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NCJ Number: 148971 Add to Shopping cart Find in a Library
Title: Honor and the American Dream: Culture and Identity in a Chicano Community
Author(s): R Horowitz
Date Published: 1992
Page Count: 289
Sponsoring Agency: Illinois Law Enforcement Cmssn (see Illinois Criminal Justice Information Authority)

Rutgers University Press
Piscataway, NJ 08854-8099
US Dept of Justice
Grant Number: 2-09-25-0410-03; 77-NI-99-0066
Publication Number: ISBN 0-8135-0991-2
Sale Source: Rutgers University Press
100 Joyce Kilmer Avenue
Piscataway, NJ 08854-8099
United States of America
Type: Report (Study/Research)
Language: English
Country: United States of America
Annotation: This study of an inner-city Chicago Chicano community focused on the community's youths and the process by which the community and the youths negotiated the meanings of particular kinds of conduct and relationships.
Abstract: To ascertain the broad cultural patterns of the residents of 32nd Street, the study considered two periods in the lives of the youths. The study's first phase examined teenagers as they interacted and developed identities in various social settings: in the adult world, in their homes, on the streets, and in the schools. The second phase analyzed the process by which the transition from teenager to older community member was made, as it followed some of the subjects as they established families and began to support themselves. A largely ahistorical perspective was used in the first phase, as it analyzed variations in social identities within various peer groups and different settings. It also analyzed the meanings that similar symbols had in various contexts (situational and institutional) and among different groups. The second phase dealt with changes: the movement of youths into new social settings and the re- evaluation (either change or reaffirmation) of social identities. One of the issues examined is why gangs remained fighting gangs even when many of their members had married, held full-time jobs, and no longer liked to fight. The adult gang members continued to waver between street life and convention and to lean toward peer group solidarity over individualistic attempts at economic achievement. Another issue addressed is why residents of 32nd Street were different from mainstream Americans and why they desired to remain so even if they were able to obtain increased economic and political resources. The author uses the concept of community culture to explore the linkages and conflicts between honor and the American dream, as well as the economic realities of daily life. Chapter notes, a 196- item bibliography, and a subject index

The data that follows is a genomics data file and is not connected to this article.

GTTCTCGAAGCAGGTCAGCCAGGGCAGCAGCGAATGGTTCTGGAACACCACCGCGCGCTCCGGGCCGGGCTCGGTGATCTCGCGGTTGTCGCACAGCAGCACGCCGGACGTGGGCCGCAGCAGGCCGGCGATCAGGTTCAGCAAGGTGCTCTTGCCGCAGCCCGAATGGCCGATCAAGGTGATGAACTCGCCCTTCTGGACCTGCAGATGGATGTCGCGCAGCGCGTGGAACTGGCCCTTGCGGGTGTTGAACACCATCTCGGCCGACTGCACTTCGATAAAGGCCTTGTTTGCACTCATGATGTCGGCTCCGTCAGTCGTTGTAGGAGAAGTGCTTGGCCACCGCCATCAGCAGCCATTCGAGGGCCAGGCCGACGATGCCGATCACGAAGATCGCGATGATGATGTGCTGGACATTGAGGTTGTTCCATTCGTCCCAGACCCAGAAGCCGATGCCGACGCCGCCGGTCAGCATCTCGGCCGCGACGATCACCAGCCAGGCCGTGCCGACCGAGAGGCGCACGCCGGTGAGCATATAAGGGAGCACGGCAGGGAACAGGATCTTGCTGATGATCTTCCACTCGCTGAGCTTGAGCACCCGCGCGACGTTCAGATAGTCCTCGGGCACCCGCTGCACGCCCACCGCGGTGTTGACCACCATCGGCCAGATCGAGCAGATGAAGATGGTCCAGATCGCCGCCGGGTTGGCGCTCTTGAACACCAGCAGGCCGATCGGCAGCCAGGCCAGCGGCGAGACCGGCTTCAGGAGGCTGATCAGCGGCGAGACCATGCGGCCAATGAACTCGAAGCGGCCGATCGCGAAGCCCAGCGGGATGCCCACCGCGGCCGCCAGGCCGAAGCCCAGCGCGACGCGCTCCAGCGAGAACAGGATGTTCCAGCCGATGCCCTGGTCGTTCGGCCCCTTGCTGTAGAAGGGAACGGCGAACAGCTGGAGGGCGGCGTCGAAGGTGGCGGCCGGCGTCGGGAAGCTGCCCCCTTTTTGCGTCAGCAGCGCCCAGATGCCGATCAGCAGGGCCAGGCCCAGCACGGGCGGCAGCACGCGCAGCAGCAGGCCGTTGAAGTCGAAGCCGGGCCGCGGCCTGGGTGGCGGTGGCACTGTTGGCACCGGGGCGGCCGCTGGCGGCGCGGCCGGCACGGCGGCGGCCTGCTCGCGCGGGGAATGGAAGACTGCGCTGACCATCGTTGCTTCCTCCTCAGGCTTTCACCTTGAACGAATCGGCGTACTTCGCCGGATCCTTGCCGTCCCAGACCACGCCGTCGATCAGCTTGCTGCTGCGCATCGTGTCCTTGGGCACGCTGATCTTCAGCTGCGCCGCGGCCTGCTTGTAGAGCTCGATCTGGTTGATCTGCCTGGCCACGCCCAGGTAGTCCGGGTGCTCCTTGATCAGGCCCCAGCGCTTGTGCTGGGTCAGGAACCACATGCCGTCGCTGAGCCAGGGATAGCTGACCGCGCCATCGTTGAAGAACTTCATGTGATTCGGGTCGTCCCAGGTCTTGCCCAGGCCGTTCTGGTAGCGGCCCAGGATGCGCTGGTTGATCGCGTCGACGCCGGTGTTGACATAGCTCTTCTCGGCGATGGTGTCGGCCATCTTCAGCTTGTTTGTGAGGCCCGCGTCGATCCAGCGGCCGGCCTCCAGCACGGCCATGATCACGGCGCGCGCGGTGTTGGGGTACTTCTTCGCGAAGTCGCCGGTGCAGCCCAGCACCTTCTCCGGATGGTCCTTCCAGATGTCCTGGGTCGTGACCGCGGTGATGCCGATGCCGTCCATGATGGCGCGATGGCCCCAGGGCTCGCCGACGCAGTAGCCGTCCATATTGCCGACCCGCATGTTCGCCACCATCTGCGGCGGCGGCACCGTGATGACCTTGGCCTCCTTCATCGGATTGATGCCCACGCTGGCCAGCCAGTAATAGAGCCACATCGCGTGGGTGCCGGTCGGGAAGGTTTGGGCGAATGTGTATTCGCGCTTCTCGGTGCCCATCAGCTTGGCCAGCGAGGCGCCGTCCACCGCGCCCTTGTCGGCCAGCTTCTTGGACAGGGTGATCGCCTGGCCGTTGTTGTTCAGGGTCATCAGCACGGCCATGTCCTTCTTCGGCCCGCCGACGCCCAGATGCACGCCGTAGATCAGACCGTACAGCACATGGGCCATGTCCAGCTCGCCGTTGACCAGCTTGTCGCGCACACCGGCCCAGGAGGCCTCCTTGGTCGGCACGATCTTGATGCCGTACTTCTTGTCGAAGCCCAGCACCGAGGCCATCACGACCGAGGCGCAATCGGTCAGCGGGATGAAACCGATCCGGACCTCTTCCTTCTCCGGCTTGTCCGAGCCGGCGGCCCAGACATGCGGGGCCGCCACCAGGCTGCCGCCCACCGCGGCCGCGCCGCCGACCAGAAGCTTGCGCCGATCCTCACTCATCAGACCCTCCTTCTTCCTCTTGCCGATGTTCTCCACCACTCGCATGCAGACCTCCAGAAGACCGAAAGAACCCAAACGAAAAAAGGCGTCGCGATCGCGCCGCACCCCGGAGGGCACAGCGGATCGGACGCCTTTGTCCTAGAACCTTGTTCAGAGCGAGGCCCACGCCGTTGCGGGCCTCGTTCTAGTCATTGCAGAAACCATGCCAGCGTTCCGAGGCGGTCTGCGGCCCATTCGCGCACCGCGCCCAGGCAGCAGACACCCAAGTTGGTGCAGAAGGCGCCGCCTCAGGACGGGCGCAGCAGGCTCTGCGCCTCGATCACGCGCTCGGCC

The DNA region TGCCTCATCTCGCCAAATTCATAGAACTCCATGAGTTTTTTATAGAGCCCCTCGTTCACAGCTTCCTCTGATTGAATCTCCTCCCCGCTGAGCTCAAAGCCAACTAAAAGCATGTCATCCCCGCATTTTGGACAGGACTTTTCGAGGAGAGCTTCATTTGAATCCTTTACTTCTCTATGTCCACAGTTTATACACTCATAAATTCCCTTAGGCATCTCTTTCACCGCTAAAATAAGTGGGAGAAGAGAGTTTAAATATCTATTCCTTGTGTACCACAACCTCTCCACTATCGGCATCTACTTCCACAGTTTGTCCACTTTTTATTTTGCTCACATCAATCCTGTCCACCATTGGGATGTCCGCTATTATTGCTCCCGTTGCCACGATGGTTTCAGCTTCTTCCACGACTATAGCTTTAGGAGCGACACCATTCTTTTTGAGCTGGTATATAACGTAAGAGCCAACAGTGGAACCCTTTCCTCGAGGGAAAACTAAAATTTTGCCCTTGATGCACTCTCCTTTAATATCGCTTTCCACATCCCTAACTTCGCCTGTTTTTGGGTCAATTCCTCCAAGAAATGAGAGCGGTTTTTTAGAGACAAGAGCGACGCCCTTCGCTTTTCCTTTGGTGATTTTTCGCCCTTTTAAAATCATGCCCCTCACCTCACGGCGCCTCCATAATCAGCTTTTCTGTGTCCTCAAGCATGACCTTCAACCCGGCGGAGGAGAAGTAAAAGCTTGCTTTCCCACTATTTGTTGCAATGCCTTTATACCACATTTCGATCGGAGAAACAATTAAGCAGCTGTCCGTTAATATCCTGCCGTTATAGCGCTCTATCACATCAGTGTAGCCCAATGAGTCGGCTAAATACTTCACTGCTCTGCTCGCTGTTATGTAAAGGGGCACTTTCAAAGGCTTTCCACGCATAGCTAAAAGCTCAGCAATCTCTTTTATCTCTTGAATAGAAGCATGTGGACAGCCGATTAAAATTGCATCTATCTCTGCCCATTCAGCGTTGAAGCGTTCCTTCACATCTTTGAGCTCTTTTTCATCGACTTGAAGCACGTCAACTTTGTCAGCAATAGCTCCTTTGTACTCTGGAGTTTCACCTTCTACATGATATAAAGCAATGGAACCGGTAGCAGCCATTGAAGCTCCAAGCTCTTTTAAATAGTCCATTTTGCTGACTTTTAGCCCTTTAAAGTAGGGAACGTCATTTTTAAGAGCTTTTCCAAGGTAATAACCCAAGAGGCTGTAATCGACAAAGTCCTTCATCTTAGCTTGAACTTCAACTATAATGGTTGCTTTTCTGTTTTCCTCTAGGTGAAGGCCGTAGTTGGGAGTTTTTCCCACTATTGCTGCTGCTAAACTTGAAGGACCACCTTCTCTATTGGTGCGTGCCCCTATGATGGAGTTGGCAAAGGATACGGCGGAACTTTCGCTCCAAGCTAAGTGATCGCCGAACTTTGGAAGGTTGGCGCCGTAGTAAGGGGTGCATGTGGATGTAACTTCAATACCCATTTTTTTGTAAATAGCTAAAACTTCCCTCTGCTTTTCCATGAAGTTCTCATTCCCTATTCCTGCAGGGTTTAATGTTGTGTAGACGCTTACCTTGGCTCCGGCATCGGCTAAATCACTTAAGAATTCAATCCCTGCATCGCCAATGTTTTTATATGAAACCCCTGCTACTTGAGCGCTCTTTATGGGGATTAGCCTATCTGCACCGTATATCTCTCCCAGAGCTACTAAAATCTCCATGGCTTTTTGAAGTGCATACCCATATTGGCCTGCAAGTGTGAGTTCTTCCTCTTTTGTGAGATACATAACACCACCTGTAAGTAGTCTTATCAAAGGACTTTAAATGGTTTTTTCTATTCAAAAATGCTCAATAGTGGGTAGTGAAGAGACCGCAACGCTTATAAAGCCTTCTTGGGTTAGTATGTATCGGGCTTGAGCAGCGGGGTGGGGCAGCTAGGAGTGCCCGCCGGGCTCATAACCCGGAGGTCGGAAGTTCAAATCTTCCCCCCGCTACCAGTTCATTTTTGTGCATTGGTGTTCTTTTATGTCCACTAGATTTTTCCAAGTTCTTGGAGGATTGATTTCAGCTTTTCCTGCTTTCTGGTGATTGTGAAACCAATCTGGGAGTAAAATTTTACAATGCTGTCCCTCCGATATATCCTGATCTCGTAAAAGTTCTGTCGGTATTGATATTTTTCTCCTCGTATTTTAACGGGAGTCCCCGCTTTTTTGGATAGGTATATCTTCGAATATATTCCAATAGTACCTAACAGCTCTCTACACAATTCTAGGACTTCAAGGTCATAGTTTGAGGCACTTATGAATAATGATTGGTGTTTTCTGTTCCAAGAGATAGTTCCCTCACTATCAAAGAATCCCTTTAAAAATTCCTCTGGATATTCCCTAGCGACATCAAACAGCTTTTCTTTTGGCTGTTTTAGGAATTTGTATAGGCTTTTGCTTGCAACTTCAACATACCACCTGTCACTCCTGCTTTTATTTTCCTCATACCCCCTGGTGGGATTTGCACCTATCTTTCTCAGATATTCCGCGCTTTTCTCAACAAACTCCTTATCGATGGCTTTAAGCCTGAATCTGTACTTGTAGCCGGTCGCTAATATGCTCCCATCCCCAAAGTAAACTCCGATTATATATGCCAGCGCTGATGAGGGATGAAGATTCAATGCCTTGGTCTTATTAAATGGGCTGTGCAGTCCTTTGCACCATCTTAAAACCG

Main Term(s): Juvenile delinquency factors
Index Term(s): Cultural influences; Hispanic Americans; Illinois; Juvenile/Youth Gangs; Urban area studies; Youth development
To cite this abstract, use the following link:
http://www.ncjrs.gov/App/publications/abstract.aspx?ID=148971

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